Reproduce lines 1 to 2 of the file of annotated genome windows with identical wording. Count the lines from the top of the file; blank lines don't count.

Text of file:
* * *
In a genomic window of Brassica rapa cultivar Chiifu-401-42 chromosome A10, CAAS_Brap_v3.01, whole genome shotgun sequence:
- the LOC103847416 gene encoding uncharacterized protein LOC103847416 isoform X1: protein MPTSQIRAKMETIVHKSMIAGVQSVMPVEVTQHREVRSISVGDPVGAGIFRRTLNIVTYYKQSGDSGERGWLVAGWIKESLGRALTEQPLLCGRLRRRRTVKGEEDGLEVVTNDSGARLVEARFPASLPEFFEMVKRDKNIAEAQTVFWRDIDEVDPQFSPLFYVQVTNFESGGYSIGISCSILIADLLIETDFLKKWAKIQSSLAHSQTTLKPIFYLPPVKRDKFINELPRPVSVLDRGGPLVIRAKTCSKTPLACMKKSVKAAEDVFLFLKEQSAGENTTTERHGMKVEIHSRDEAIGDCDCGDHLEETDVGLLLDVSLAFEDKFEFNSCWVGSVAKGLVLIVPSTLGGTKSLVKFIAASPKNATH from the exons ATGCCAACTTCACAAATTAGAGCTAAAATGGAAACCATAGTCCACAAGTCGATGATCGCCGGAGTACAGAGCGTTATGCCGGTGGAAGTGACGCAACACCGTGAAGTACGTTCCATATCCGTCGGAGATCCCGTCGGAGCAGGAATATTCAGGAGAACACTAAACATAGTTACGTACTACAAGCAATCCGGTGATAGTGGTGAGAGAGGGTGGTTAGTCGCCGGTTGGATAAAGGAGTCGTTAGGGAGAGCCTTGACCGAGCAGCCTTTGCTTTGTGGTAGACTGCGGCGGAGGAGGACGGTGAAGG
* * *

In a genomic window of Brassica rapa cultivar Chiifu-401-42 chromosome A10, CAAS_Brap_v3.01, whole genome shotgun sequence:
- the LOC103847416 gene encoding uncharacterized protein LOC103847416 isoform X1: protein MPTSQIRAKMETIVHKSMIAGVQSVMPVEVTQHREVRSISVGDPVGAGIFRRTLNIVTYYKQSGDSGERGWLVAGWIKESLGRALTEQPLLCGRLRRRRTVKGEEDGLEVVTNDSGARLVEARFPASLPEFFEMVKRDKNIAEAQTVFWRDIDEVDPQFSPLFYVQVTNFESGGYSIGISCSILIADLLIETDFLKKWAKIQSSLAHSQTTLKPIFYLPPVKRDKFINELPRPVSVLDRGGPLVIRAKTCSKTPLACMKKSVKAAEDVFLFLKEQSAGENTTTERHGMKVEIHSRDEAIGDCDCGDHLEETDVGLLLDVSLAFEDKFEFNSCWVGSVAKGLVLIVPSTLGGTKSLVKFIAASPKNATH from the exons ATGCCAACTTCACAAATTAGAGCTAAAATGGAAACCATAGTCCACAAGTCGATGATCGCCGGAGTACAGAGCGTTATGCCGGTGGAAGTGACGCAACACCGTGAAGTACGTTCCATATCCGTCGGAGATCCCGTCGGAGCAGGAATATTCAGGAGAACACTAAACATAGTTACGTACTACAAGCAATCCGGTGATAGTGGTGAGAGAGGGTGGTTAGTCGCCGGTTGGATAAAGGAGTCGTTAGGGAGAGCCTTGACCGAGCAGCCTTTGCTTTGTGGTAGACTGCGGCGGAGGAGGACGGTGAAGG